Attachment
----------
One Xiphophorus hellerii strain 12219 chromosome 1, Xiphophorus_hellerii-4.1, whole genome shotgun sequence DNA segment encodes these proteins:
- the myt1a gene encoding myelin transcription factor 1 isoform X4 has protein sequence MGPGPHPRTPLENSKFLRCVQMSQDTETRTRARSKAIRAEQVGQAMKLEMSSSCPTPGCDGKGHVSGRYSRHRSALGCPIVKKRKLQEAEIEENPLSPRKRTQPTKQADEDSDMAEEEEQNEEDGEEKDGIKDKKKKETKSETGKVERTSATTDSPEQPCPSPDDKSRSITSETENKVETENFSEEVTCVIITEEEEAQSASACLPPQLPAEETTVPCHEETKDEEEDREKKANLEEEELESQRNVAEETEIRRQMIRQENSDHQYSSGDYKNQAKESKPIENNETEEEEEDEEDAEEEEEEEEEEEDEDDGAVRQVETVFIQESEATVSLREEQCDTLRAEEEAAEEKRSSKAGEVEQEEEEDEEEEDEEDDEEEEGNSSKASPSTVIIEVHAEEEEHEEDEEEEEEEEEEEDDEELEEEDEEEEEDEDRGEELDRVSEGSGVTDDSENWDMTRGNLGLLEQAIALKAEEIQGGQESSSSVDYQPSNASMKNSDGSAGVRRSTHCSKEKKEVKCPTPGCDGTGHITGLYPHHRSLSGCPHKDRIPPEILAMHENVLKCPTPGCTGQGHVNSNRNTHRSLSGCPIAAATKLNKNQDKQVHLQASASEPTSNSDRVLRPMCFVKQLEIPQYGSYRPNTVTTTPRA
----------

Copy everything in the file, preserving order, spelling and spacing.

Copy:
One Xiphophorus hellerii strain 12219 chromosome 1, Xiphophorus_hellerii-4.1, whole genome shotgun sequence DNA segment encodes these proteins:
- the myt1a gene encoding myelin transcription factor 1 isoform X4 has protein sequence MGPGPHPRTPLENSKFLRCVQMSQDTETRTRARSKAIRAEQVGQAMKLEMSSSCPTPGCDGKGHVSGRYSRHRSALGCPIVKKRKLQEAEIEENPLSPRKRTQPTKQADEDSDMAEEEEQNEEDGEEKDGIKDKKKKETKSETGKVERTSATTDSPEQPCPSPDDKSRSITSETENKVETENFSEEVTCVIITEEEEAQSASACLPPQLPAEETTVPCHEETKDEEEDREKKANLEEEELESQRNVAEETEIRRQMIRQENSDHQYSSGDYKNQAKESKPIENNETEEEEEDEEDAEEEEEEEEEEEDEDDGAVRQVETVFIQESEATVSLREEQCDTLRAEEEAAEEKRSSKAGEVEQEEEEDEEEEDEEDDEEEEGNSSKASPSTVIIEVHAEEEEHEEDEEEEEEEEEEEDDEELEEEDEEEEEDEDRGEELDRVSEGSGVTDDSENWDMTRGNLGLLEQAIALKAEEIQGGQESSSSVDYQPSNASMKNSDGSAGVRRSTHCSKEKKEVKCPTPGCDGTGHITGLYPHHRSLSGCPHKDRIPPEILAMHENVLKCPTPGCTGQGHVNSNRNTHRSLSGCPIAAATKLNKNQDKQVHLQASASEPTSNSDRVLRPMCFVKQLEIPQYGSYRPNTVTTTPRA